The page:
ETFs and how they can fit in a life insurance portfolio

Q1. What is an ETF?

An Exchange Traded Fund (or ‘ETF’) is a unit trust or mutual fund. Its objective is to replicate, as closely as possible (both upwards and downwards) and at a lower cost, the performance of its benchmark index. For example, if the CAC 40 index returns 2% during a given day, then the objective of the CAC 40 ETF is also to return 2% during this day, after deducting management fees. 
ETFs offer the opportunity to invest in all asset classes: equities, bonds, commodities and risk management strategies. They are bought as simply as shares, through your bank or your usual wealth management advisor.

Q2. Why is demand for ETFs growing among retail investors?

ETFs were created in the 1990s and have grown exponentially since then. The ETF market in the United States is much more mature than in Europe. It was thus opened up earlier to retail investors, who now hold about 50% of the outstanding amounts. 

Europe has great catching-up potential and is now registering strong acceleration in growth. Indeed, the context is particularly favourable for their development via financial distributors such as wealth management advisers, private banks, on-line banks and brokers or robot advisers.

This success is explained by the fact that they are simple, transparent, and low-cost savings tools (weighted average of 0.23%, source Morningstar, December 2018). 

Today, we understand that investors are looking for two things: 

  • a simple and transparent way to access many asset classes in the face of declining returns on secure investments; 
  • to be able to do so at a lower cost thanks to lower management fees compared with traditional investment vehicles.

Regulatory developments in Europe, including greater transparency of the cost of savings management, are also very favourable to the development of ETFs.

Q3. What are the characteristics of ETFs which make them simple savings tools?

ETFs make it possible to invest at a lower cost in markets which are regularly mentioned in the news: the CAC 40, European equities, NASDAQ, China, etc. These are transparent instruments: you know exactly what you are exposed to, and at what price.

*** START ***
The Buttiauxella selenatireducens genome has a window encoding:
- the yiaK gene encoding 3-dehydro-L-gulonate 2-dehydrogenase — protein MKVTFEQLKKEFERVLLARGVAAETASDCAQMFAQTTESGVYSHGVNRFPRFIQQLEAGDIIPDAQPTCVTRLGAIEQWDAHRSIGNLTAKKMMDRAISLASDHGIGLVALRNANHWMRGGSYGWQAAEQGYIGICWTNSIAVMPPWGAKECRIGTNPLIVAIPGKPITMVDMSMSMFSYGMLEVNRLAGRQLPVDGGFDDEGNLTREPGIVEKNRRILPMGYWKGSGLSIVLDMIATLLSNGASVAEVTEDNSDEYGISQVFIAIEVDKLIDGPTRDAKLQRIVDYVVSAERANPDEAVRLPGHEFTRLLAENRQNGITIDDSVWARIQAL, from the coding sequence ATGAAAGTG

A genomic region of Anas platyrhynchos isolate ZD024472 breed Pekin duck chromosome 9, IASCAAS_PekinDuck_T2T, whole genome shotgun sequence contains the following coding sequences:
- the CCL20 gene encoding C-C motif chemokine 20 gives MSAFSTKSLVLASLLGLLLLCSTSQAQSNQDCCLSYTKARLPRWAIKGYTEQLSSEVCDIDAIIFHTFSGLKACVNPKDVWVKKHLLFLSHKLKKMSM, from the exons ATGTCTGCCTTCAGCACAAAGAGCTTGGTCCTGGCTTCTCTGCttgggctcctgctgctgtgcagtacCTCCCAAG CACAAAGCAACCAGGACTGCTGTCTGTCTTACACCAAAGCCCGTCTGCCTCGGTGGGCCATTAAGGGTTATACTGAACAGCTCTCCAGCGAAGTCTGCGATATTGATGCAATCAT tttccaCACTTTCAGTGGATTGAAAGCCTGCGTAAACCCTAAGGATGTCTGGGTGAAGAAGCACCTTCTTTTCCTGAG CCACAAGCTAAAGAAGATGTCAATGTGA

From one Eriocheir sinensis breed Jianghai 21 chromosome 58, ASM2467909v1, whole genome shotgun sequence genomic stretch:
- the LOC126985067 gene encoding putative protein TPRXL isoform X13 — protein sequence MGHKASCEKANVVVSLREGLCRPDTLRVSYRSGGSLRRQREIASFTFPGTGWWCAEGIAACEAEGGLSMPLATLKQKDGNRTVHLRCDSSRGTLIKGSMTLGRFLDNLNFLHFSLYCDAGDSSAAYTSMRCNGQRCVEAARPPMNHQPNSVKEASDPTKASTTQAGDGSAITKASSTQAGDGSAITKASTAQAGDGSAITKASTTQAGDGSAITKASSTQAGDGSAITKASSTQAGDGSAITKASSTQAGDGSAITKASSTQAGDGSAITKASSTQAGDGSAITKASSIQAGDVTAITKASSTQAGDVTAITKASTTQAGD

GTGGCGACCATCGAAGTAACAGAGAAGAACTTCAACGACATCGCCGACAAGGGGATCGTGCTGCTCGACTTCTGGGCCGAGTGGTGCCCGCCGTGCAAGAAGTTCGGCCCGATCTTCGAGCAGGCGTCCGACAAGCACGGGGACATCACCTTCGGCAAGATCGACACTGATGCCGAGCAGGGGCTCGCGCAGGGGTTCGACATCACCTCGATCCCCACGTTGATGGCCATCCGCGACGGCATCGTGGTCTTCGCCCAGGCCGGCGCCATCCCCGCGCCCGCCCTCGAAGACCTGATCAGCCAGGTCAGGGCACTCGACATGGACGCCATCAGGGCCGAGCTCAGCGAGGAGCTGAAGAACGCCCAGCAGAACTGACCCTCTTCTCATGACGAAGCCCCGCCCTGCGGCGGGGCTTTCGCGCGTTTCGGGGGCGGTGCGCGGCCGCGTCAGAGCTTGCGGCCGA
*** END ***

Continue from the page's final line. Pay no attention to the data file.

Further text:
There are, even today, ETFs which meet the ESG (Social Environment and Governance) criteria.

Q4. Is the active/passive debate outdated?

The performance of ETFs is much in demand by investors. They are able to match or even exceed the performance of a number of funds. The study conducted by Lyxor ETF Research on a universe of more than 7,000 active funds reveals, for example, that over a 10-year period, only 29% of active US equity funds managed to outperform their benchmark index (at the end of June 2019). However, we believe that there is complementarity between active and passive management, and combining the two types of management can optimise portfolio construction.

Q5. How does the ETF landscape in Europe look today

Historically in Europe, ETFs have been used by sophisticated investors who were interested in their savings. They bought index trackers to replicate the performance of an index, or conversely, to hedge themselves in the event of a market downturn. These ETFs were often used for short-term strategies.
Today, thanks to their low fees, ETFs have become more like financial savings products with medium/long term horizons than just short-term stock market products. The longer the holding period, the more the reduction in investment vehicle costs can have a positive impact on investment.

Savings in Europe, particularly in France, are now largely intended to finance retirement and are primarily directed towards secure investments. However, we could be in a period of transition because, with the decline in interest rates, returns on secure investments are very low. Europeans will probably take more control of their savings to finance their retirement. And in this situation, ETFs have many advantages.

Q6. Can you allocate assets and build a portfolio with ETFs?

ETFs cover all asset classes: equities, bonds, commodities, but also ESG. ETFs are very easily accessible within the different savings wrappers, whatever the country. 
The individual investor can adapt his allocation to his savings plan, his risk profile and his life project, with more or less aggressive or defensive ETF allocations. He can delegate this to an asset management company, for example via piloted management. But he can also choose his own ETFs, and build the allocation of his choice which corresponds to his own objectives. For example, he may choose to buy ETFs which offer exposure to Germany or India, or to particular sectors such as the automotive or consumer goods industries. He can use all the ingredients he wants in order to make his own recipe. And to realise his own convictions.

Q7. What are the risks of investing in ETFs?

There are two main types of risk. First, risks relating to the management objective. The ETF replicates an index, so it will not outperform this index. However, it is rare to find active managers capable of doing better. Second, the ETF carries the same level of risk as a traditional UCITS, because it has the same constraints (exchange rate risk, market risk, etc.). 

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Luxembourg life insurance policies and ETFs.

An ETF (Exchange Traded Fund) is a unit trust or mutual fund whose objective is to replicate the performance of its benchmark index, both upwards and downwards, as faithfully as possible and at the lowest possible cost. They invest in all asset classes. ETFs are therefore very easily accessible within a Luxembourg life insurance contract depending on the risk profile of the subscriber.